Posted by Tom Gable
We just returned from an African adventure, including a week in three different isolated camps in Botswana where we armed ourselves with cameras and bounced and careened through rugged terrain in search of game. The morning drives would start at dawn and the afternoon drives hit the road when the weather started cooling around 4:30 (it got to 115 degrees one day). We extended the searching into cooler night drives where we tracked leopards and other carnivores using infrared lights.
What amazed us were the abilities of the guides to find rare animals after seemingly random searching on dirt and sand roads, trails through the bush and even off-roading through scrub brush or twisting back and forth among islands of green amidst barren plains to look for leopards and lions resting in the shade. We got as close as five yards to cheetahs, leopards and lions, including one lazy, impala-filled male who rolled into the shade of our stationary Range Rover to take a nap, unperturbed by the steady clicking of cameras.
During one excursion, we noted more distinctive trees on the horizon than in most drive areas and our guide seemed to be following a pattern. At the end of the day, when relaxing at camp over dinner, I probed into the secrets of this king of the leopard-hunters and found lessons we can all use in problem-solving and generating creative ideas for our clients.
Start with the big picture: thousands of acres of brush, jungle, open plains, swamps, watering holes and islands of green (the client industry). Then, define the goal: finding the one male leopard known to frequent the area (differentiating a disruptive new product).
The guide started with looking for environmental indicators: fresh tracks in the sand along the roads (competitive and trend data). Animals used the roads because it was easier and safer than venturing into the bush, where predators lay in wait. The guide used his own version of a Gable PR exercise we call “The Flip Side”: what’s there, turn it over and what’s not there.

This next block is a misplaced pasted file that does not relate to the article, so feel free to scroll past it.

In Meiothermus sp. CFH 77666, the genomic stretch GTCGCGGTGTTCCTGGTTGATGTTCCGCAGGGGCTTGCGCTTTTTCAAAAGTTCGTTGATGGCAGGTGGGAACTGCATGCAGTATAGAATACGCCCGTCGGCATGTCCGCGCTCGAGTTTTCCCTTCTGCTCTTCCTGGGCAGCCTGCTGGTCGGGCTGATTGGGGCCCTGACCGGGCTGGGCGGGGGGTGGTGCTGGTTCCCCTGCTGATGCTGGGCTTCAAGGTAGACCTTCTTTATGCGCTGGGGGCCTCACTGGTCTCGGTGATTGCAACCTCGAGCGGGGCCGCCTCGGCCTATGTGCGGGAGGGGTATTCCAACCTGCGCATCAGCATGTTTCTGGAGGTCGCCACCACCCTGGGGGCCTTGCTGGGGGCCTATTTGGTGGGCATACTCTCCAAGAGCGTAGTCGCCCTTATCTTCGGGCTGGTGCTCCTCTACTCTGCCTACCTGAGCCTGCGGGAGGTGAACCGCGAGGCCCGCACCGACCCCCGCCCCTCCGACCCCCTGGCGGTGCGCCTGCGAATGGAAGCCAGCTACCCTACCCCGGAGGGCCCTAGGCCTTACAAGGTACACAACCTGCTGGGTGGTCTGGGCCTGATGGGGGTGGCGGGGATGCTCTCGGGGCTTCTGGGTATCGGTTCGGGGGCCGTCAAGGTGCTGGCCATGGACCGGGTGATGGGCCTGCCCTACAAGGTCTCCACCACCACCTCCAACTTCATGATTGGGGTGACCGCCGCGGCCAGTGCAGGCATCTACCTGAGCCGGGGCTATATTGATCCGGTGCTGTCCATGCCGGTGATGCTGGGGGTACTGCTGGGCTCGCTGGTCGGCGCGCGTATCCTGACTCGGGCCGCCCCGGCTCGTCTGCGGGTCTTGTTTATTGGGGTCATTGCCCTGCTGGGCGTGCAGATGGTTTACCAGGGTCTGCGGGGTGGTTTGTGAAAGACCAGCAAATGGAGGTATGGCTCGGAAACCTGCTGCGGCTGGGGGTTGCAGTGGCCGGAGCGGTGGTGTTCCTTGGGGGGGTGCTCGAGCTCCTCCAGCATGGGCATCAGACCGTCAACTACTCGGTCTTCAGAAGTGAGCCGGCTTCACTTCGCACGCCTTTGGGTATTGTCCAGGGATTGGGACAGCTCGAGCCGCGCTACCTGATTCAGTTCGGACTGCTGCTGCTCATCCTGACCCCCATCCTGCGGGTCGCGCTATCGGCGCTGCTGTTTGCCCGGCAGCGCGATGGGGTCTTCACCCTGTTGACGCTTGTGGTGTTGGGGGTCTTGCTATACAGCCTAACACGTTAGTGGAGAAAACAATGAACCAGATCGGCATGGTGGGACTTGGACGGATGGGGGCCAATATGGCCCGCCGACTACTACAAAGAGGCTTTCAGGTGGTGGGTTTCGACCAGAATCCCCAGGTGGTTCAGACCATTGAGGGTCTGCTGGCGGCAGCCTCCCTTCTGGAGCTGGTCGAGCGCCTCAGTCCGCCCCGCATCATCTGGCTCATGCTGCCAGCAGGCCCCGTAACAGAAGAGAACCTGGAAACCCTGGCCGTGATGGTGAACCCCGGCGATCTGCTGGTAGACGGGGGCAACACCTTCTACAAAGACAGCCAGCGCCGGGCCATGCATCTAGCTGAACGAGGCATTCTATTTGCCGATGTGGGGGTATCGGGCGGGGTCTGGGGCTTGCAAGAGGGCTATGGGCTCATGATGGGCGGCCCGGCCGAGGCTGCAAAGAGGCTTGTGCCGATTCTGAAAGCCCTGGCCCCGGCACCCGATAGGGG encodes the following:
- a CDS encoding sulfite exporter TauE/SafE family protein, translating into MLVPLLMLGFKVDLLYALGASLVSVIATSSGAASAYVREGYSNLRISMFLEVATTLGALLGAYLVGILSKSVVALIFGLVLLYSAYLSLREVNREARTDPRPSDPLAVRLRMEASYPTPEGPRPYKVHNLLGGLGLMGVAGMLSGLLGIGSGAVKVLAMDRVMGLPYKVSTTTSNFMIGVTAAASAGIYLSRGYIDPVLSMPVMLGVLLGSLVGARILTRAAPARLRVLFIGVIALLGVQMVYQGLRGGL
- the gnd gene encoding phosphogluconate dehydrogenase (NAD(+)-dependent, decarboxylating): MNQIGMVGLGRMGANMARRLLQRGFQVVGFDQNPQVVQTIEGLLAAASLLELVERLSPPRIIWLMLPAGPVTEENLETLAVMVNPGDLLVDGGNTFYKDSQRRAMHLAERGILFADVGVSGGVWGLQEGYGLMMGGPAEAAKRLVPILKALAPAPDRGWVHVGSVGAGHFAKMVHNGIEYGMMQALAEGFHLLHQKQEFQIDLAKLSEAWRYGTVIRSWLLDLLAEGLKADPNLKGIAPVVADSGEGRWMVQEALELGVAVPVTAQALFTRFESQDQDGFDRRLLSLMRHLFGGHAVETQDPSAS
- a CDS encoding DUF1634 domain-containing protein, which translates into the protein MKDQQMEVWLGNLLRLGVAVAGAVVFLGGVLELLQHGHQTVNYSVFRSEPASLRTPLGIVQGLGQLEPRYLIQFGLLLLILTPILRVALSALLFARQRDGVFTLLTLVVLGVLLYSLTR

He saw baboon and hyena tracks, which indicated that the leopard wouldn’t be in this area (tough competition). He noted the direction and took an alternate route, going perpendicular to the road, noting new tracks and then took a parallel road to the original (pursuing more data). He found more hyena tracks, so he narrowed the quest further and took a new angle (new market niche; new positioning). As he eliminated bad options, he soon found the breakthrough: fresh leopard tracks and no hyena or baboon tracks (the ah-hah moment in brainstorming).
With the search area narrowed further, he started looking for certain habitats known to be favored by leopards (favorites of the target). He eased the vehicle along the edges of the possible locations and looked for something that might stand out – differentiators such as different shapes and colors, or a leopard tail curving down from a tree branch. Leopards are well camouflaged but their shapes are different than brush and bush. He spotted a lump in the shade next to a green bush with ears sticking up then saw a sudden flash of red color as the leopard yawned. Success!
I liked the process: analysis, logic, narrowing the focus, creative thought, constant refining and patience. Our guides kept circling and trying new routes. The roads and trails – however primitive and rugged – provided some structure so they could proceed within a pattern. The approach offered freedom to explore but not randomly so it could be pursued strategically and repeated.
The same process works for PR professionals. Start with the big picture. Set a goal. Narrow down the search strategically. Eliminate the things that won’t work, for a variety of reasons. And bring in colleagues and strategic partners if needed for new ideas. Think like the leopard-hunter and you might just be rewarded with a rare and magnificent discovery in creative development and problem solving.